A masterclass in restraint (the four-letter L-word is never mentioned), Lee’s desperately sad story is about two wasted lives. While they try to recreate their camp at Brokeback, life and its multitude of pressures and prejudices pollutes things, and their arcadia in the mountains becomes increasingly inaccessible. It all ends in tragedy, but at least they had a taste of paradise.
Moonrise Kingdom (2012)
Director: Wes Anderson
This sprightly tale of two child lovers on the lam captures the golden glow of youth and innocence lost. ‘Troubled child’ Suzie (Kara Hayward) and orphan Sam (Jared Gilman) meet during a church performance of Noah’s Flood and become pen pals. Both dissatisfied with their situation, they plot to elope – effectively throwing a hand grenade into the ordered universe of their community.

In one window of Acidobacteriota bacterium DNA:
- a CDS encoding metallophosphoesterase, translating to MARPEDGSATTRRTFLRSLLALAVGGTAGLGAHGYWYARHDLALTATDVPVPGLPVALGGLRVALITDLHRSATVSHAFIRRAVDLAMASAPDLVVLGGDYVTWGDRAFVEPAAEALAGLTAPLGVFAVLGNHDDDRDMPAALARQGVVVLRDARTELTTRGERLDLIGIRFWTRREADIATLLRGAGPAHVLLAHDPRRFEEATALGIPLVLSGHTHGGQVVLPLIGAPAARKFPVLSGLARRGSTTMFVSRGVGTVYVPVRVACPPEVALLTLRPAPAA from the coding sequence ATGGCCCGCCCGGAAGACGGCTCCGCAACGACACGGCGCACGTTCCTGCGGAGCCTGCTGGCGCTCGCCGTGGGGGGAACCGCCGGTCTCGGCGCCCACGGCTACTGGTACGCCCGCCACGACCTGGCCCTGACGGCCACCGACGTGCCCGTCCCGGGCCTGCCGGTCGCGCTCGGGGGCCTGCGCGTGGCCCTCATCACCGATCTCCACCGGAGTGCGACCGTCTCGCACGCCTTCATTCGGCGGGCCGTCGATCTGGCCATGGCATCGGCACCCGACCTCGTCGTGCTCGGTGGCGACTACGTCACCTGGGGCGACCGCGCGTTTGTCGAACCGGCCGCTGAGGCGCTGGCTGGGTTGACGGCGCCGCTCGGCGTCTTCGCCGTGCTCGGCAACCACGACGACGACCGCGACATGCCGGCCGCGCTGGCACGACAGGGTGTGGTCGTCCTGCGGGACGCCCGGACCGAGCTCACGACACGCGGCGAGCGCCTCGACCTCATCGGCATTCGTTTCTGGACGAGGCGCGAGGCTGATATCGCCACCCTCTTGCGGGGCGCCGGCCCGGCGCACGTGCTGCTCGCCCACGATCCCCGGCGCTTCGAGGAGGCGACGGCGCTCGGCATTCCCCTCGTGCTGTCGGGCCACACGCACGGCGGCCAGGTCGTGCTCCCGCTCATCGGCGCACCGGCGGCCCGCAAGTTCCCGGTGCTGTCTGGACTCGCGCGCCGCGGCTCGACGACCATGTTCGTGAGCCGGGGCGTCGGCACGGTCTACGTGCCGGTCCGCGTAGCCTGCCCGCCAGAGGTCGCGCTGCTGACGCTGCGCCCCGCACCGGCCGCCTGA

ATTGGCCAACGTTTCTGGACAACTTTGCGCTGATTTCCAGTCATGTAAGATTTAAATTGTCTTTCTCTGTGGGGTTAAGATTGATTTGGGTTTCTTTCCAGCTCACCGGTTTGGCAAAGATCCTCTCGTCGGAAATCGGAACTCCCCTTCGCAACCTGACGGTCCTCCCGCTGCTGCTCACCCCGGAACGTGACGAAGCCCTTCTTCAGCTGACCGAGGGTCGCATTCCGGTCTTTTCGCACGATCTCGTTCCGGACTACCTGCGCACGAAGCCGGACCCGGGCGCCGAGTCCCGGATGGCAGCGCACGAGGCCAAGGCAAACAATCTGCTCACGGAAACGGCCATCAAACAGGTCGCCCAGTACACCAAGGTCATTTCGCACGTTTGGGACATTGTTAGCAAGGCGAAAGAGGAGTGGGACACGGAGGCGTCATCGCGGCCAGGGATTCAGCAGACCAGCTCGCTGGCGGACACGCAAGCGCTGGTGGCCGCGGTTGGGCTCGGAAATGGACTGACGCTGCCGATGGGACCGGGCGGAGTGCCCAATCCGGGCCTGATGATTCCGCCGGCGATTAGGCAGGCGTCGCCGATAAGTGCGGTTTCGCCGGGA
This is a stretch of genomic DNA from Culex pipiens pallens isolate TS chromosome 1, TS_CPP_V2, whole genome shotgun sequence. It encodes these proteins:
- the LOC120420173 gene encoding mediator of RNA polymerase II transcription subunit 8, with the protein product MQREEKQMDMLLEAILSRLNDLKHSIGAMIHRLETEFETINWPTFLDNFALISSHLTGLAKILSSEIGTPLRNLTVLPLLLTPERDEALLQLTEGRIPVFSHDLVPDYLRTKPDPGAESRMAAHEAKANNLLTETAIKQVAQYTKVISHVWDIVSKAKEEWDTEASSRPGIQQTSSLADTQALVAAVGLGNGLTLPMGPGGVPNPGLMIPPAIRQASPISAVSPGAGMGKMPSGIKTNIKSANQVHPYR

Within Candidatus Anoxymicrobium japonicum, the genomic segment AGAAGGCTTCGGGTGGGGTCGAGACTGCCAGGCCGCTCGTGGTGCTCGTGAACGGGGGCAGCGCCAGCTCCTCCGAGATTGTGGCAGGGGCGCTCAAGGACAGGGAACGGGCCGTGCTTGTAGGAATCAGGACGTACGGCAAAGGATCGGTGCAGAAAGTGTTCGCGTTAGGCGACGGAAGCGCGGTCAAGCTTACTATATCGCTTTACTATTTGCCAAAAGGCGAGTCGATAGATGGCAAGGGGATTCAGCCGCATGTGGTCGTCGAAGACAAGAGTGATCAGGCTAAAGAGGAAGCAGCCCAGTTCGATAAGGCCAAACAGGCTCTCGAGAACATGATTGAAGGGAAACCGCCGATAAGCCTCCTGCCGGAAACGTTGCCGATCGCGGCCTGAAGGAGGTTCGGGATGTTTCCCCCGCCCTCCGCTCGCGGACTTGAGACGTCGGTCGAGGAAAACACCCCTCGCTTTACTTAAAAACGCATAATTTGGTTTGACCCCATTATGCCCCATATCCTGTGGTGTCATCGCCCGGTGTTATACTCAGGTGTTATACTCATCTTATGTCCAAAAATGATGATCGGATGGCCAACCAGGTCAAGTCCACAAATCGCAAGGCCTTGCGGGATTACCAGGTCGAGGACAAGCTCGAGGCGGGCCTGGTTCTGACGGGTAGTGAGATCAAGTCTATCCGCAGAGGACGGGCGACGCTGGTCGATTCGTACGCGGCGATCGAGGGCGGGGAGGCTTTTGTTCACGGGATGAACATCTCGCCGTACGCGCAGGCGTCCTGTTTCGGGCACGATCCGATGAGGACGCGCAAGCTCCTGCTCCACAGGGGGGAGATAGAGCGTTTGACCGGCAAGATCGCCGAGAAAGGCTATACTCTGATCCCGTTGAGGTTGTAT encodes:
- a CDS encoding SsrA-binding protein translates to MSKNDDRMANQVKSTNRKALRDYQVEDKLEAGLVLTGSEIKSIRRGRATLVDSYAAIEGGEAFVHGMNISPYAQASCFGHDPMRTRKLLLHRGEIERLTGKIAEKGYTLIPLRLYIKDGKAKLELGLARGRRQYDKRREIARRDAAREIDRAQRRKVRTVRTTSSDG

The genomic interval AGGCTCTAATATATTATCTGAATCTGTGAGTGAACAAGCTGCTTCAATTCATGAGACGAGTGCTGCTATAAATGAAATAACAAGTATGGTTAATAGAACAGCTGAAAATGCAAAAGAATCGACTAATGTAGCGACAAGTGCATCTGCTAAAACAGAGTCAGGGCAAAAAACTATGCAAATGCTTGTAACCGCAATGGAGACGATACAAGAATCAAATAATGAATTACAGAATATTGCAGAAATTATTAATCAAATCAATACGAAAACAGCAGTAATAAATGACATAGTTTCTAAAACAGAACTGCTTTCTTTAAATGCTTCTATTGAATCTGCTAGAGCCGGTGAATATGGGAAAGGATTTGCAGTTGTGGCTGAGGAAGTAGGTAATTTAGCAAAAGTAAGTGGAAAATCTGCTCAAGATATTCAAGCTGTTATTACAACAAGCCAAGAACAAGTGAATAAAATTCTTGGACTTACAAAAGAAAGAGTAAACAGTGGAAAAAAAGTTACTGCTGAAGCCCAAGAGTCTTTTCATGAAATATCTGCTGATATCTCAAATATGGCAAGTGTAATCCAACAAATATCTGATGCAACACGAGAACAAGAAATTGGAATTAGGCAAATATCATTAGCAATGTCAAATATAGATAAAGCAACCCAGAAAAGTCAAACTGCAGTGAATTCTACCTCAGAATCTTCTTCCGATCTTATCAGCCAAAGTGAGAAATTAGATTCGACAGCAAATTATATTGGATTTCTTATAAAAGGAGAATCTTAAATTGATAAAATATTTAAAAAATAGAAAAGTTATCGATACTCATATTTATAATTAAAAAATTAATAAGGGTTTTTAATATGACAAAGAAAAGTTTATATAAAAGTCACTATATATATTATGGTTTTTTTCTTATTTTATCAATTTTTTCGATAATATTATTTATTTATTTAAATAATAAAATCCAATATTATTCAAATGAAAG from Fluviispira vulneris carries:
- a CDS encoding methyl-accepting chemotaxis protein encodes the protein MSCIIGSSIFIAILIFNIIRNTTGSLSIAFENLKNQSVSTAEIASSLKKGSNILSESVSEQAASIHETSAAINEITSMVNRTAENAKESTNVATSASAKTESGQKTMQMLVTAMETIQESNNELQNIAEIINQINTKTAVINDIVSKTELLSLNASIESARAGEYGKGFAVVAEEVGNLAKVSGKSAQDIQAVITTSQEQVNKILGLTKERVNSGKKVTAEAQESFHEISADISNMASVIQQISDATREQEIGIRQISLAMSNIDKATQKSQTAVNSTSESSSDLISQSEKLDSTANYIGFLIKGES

Sam flees the rigidity of his boys’ scout camp, Suzie gives her parents the slip, and the two travel an old Indian trail to a secluded cove where they pitch a tent, share their first kiss, and dance on the pebbles. Their idyll can’t last – parents and scout leaders soon swoop in, but with the loss of their youthful paradise comes an awakening of a more mature kind: the realisation that if the world insists on keeping them apart, they’ll just have to take on the world.
Director: Ben Wheatley
Where Mike Leigh turns the campsite into an incubator for mostly gentle anarchy, Wheatley mines the chaotic potential of the rural environment to its depths with his unhinged horror-comedy, Sightseers. Bizarre sleeping pods, blood-spattered caravans and Shamanic drumming circles provide a backdrop that feels increasingly manic. What are these humans doing here, making a holiday destination of this ancient and brutal land? Tea rooms and quaint museums feel increasingly like a fragile veneer covering something altogether more primal and sinister in the craggy landscape.